Project Factsheet
Tools for » UN REDD Bangladesh National Programme
Project ID:00090410Description:UN-REDD BANGLADESH
Fund:
UN REDD Programme Fund
Start Date *: 23 Jun 2015
Theme:
UN_REDD
End Date*: 30 Jun 2019
Country: Bangladesh Project Status: On Going
  Participating Organization:   Multiple
About

Description: 

Bangladesh is already one of the most climate-vulnerable countries in the world. Climate change and variability have had an impact on the lives and livelihoods of people living in coastal areas and in arid and semi-arid regions of Bangladesh. Floods, tropical cyclones, storm surges and droughts are becoming more frequent and are set to become even more severe in the coming years and decades. These changes are threatening the significant achievements Bangladesh has made over the last 20 years in increasing incomes, reducing poverty and achieving self-sufficiency in rice production. For these reasons, by many accounts, Bangladesh is considered to be the country the most vulnerable to climate change. 

As a signatory to both the UN Framework Convention on Climate Change (UNFCCC, ratified in 1994) and the Kyoto Protocol (2001), Bangladesh is also fully aware of the causes of climate change. According to the most recent national GHG inventory, the majority of Bangladesh’s CO2 emissions are derived from the energy sector, followed by the land-use, land-use change and forestry sector - with 32%. Hence, whilst devoting considerable resources to reducing vulnerability to climate change, and maintaining its path of economic development, Bangladesh is also striving to reduce its greenhouse gas (GHG) emissions.

The Conference of the Parties (COP) to the UNFCCC has adopted a forestry GHG emission mitigation mechanism known as “REDD+”. This is defined as ‘Policy approaches and positive incentives on issues relating to reducing emissions from deforestation and forest degradation in developing countries, and the role of conservation, sustainable management of forests and enhancement of forest carbon stocks in developing countries’. REDD+ will provide positive incentives to developing countries to voluntarily reduce their rates of deforestation and forest degradation, and to increase their forest carbon stocks, as part of a post-2020 global climate change agreement. 

As part of its long term strategies to reduce GHG emissions, the Government of Bangladesh has taken initial steps to prepare for the implementation of REDD+ activities. It has established the national REDD+ Steering Committee. It has prepared the REDD+ Readiness Roadmap - endorsed by the REDD+ Steering Committee in December 2012. Subsequently, in June 2013, the UN-REDD Programme invited Bangladesh to submit a REDD+ Readiness Preparation Proposal (R-PP).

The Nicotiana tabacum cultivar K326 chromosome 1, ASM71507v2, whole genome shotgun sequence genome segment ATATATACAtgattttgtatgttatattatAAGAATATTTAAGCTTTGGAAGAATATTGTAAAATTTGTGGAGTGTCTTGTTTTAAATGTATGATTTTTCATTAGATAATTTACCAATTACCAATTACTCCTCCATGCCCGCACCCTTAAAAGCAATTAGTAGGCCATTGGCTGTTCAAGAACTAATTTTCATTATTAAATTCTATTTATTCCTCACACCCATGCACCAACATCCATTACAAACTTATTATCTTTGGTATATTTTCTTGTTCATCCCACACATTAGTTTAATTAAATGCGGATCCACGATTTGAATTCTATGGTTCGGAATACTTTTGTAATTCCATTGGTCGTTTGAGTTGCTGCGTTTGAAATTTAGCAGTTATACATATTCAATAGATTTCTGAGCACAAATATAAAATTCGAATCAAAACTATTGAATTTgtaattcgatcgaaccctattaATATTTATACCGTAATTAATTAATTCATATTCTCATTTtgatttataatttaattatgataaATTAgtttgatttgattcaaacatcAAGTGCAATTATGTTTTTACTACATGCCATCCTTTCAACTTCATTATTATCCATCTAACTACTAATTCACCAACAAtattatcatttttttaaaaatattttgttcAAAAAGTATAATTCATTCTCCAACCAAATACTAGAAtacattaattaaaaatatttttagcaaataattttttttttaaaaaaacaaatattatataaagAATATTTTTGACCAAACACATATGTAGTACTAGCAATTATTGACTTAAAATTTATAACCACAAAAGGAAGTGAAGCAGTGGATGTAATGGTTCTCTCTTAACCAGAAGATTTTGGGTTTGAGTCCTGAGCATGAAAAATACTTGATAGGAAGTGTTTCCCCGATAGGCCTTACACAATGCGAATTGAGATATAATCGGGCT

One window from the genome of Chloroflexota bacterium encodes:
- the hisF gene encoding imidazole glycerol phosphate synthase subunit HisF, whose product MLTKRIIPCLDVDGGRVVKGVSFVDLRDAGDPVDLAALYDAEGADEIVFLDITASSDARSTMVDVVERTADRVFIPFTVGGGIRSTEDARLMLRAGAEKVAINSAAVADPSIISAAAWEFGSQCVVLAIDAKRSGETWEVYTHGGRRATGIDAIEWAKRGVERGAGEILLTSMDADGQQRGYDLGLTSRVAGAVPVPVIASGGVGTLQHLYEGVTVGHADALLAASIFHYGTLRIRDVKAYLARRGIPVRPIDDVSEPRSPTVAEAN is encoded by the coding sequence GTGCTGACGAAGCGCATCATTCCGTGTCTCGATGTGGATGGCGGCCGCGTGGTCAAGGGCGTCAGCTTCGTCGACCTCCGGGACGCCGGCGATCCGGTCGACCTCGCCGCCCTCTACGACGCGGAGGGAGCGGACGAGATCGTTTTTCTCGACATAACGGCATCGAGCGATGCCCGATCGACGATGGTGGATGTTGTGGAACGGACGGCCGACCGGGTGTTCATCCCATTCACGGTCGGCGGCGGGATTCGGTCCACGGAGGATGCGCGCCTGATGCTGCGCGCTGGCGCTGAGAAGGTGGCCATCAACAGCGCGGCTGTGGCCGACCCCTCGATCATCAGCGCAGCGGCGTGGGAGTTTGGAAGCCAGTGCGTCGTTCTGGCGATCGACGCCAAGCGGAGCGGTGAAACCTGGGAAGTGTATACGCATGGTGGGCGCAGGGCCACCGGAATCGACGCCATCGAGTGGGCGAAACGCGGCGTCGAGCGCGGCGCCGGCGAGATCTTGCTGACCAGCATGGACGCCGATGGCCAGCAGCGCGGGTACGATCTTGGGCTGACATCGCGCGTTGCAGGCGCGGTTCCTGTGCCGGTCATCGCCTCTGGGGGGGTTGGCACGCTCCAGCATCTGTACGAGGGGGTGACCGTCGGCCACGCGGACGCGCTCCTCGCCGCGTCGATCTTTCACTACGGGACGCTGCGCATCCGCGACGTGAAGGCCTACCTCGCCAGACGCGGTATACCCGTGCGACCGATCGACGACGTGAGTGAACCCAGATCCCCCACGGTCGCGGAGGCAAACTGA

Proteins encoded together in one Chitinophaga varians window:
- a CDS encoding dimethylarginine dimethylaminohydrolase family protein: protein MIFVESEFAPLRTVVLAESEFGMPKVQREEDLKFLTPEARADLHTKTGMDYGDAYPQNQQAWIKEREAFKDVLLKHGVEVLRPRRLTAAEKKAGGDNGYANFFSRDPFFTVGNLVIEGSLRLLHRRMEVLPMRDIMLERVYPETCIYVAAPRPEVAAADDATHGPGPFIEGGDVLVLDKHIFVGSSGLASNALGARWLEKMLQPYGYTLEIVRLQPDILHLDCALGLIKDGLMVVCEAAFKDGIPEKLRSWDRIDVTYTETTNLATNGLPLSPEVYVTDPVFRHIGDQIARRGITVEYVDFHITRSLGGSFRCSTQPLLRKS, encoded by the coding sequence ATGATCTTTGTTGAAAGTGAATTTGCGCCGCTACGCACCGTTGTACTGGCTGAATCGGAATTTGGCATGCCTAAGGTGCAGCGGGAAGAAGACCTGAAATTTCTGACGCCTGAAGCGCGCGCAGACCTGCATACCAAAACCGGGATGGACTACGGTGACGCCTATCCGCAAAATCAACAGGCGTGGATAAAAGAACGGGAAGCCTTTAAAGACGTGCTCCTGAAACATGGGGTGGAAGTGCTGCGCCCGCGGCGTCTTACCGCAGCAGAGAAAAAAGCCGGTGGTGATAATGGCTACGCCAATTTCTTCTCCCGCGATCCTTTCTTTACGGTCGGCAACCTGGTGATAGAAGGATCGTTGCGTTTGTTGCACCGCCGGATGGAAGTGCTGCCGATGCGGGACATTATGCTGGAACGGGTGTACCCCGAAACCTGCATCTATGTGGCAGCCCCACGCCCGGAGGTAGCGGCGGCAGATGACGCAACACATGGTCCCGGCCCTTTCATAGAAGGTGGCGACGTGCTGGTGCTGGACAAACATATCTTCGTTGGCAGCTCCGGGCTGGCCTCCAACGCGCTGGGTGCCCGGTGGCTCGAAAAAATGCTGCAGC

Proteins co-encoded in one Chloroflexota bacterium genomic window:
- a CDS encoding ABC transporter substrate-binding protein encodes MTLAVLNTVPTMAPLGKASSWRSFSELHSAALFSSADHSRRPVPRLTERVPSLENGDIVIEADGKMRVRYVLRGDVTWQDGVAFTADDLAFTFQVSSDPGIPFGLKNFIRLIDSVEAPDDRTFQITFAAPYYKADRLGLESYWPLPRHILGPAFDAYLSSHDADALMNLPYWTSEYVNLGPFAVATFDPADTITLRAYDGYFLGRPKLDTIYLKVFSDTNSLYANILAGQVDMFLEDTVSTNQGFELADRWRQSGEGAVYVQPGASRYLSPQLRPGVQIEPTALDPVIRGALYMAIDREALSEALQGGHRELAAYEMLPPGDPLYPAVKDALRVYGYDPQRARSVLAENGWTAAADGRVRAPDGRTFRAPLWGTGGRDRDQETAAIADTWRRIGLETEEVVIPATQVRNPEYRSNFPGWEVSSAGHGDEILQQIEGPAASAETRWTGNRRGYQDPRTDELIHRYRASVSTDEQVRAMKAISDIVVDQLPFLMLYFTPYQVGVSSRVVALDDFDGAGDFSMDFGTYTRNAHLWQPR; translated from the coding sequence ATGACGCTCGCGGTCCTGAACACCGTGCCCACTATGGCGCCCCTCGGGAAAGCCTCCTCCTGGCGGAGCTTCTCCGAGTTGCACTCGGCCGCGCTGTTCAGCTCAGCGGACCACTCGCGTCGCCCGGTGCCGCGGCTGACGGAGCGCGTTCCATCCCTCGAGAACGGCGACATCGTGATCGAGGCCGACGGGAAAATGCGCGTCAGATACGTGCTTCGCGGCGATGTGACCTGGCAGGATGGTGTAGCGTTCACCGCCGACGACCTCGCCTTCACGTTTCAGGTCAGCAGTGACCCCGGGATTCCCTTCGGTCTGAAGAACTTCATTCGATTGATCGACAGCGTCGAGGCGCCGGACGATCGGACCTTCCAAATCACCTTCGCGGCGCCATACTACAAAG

Bangladesh has 2.6 million hectares of forestland, equivalent to almost 18% of country’s total area. There are five broad types of forest according to ecology and geographical location, these are: hill forest, plains forest (dominated by Shorearobusta, or sal), mangrove, coastal plantations, and wetland forest. The Government’s Forest Department manages 1.6 million hectares of the forest land. According to a national forest resource assessment undertaken in 2010, 11% of the country’s land is under tree cover. However, another 20% - that is approximately 2.5 million hectares - is recorded as ‘other wooded land’ or ‘other land with trees’. Hence, there is potentially an important scope for REDD+ activities in Bangladesh. 

The history of forestry in Bangladesh is one of continuous depletion of forest resources both in terms of area and quality. Traditionally, plantations and forest reservations have been the tools to combat this depletion. However, increasingly since the early 1980s, forestry in Bangladesh has witnessed a rapid succession of social forestry programmes in an attempt to redress public alienation and to allow for wider participation of local people in forest use and management. 

The Government of Bangladesh will engage a broad range of non-government stakeholders in the REDD+ process. To achieve this, the REDD+ Stakeholders’ Forum will be established. This Forum will be a mechanism for stakeholder consultation and engagement both within the non-government sector, and between the non-government sector and government. The Forum will nominate representatives to sit on the National REDD+ Steering Committee. The Forum will include representatives from the private sector, civil society, media, government organizations, community-based organizations, local and international NGOs, donors, academia, research organizations, and all stakeholders interested in climate change and the REDD+ process. 

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Contacts

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